Objective: The maternal age at child birth is increasing. If induced abortion is an important means of postponing childbirth in a population, it is to be expected that in young women the rate of conceived pregnancies is stable over time, but the induced abortion rate increases. We studied birth rates, induced abortion rates and the sum of these rates by maternal age during four decades. Design: Register-based study. Setting and population: All women 15-49 years living in Norway. Methods: We present temporal changes in birth rates and induced abortion rates within age groups during the period 1979-2007. We also estimated the sum rate of births and induced abortions. Data was obtained from national statistics.Main Outcome Measures: Live births and induced abortions per 1 000 women per year.Results: The induced abortion rates have been relatively stable within age groups, except for a decrease in women 15-19 years (from 24.2 in 1979 to 17.0 in 2007) and an increase in women 20-24 years (from 23.2 to 29.5). The birth rates however, have decreased dramatically in women 20-24 years old (from 113.6 to 60.5). Hence, the sum rate of births and induced abortions in women 20-24 years old has decreased from 136.8 to 90.0. In women 30 years old or older, the birth rates have increased. Conclusion: The induced abortion rate has been relatively stable in all age groups over time, suggesting a limited influence of induced abortions on the postponement of childbearing.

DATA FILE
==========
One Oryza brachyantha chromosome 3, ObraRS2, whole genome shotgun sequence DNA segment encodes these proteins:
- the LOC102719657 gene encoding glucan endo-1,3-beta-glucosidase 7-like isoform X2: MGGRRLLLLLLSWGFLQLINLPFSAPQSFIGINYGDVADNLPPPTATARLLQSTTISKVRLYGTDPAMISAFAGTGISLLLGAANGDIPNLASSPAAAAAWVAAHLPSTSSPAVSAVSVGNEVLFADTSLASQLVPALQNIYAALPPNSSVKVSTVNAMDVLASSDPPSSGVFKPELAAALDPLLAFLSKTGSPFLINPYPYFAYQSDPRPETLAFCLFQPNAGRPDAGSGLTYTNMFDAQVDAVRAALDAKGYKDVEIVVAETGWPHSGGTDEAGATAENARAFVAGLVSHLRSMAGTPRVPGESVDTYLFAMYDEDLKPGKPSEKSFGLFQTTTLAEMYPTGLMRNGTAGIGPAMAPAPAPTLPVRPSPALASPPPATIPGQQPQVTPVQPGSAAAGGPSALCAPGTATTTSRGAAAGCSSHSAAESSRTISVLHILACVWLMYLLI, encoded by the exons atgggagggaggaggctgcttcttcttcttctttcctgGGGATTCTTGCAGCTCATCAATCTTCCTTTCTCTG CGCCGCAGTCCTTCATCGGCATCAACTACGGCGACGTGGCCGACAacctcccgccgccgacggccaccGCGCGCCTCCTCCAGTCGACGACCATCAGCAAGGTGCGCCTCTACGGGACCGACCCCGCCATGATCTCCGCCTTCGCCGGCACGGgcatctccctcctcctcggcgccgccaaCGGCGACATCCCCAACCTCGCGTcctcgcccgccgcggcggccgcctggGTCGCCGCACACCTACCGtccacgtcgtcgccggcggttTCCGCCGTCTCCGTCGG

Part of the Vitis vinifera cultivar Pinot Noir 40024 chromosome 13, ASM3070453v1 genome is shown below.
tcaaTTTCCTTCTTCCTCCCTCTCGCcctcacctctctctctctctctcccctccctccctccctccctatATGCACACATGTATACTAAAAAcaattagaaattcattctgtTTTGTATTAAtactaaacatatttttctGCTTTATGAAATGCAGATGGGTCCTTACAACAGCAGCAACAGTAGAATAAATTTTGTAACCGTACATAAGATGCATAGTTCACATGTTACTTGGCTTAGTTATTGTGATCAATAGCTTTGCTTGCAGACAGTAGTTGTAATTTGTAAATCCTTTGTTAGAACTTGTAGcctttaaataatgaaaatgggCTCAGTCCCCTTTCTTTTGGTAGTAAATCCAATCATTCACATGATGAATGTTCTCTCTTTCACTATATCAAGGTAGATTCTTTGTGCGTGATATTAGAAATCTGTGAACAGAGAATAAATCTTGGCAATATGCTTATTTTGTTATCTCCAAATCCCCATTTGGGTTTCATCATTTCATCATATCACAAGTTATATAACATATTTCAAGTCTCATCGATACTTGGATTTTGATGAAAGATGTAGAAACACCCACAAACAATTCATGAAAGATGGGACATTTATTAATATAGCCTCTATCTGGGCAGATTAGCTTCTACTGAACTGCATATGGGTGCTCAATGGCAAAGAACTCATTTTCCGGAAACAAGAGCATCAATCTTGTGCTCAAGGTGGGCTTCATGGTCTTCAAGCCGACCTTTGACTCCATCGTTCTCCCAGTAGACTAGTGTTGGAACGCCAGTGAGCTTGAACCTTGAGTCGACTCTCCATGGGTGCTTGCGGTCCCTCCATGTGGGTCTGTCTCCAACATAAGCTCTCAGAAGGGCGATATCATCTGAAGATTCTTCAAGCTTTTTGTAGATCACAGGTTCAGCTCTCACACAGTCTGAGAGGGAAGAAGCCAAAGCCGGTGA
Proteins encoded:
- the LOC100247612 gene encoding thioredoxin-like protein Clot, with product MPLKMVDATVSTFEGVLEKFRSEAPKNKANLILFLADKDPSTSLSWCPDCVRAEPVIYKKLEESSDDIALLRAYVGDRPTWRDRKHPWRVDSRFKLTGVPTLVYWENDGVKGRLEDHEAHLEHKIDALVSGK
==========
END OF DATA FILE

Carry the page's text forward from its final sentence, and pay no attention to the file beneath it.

Keywords: birth rate, induced abortion rate, population study, risk factors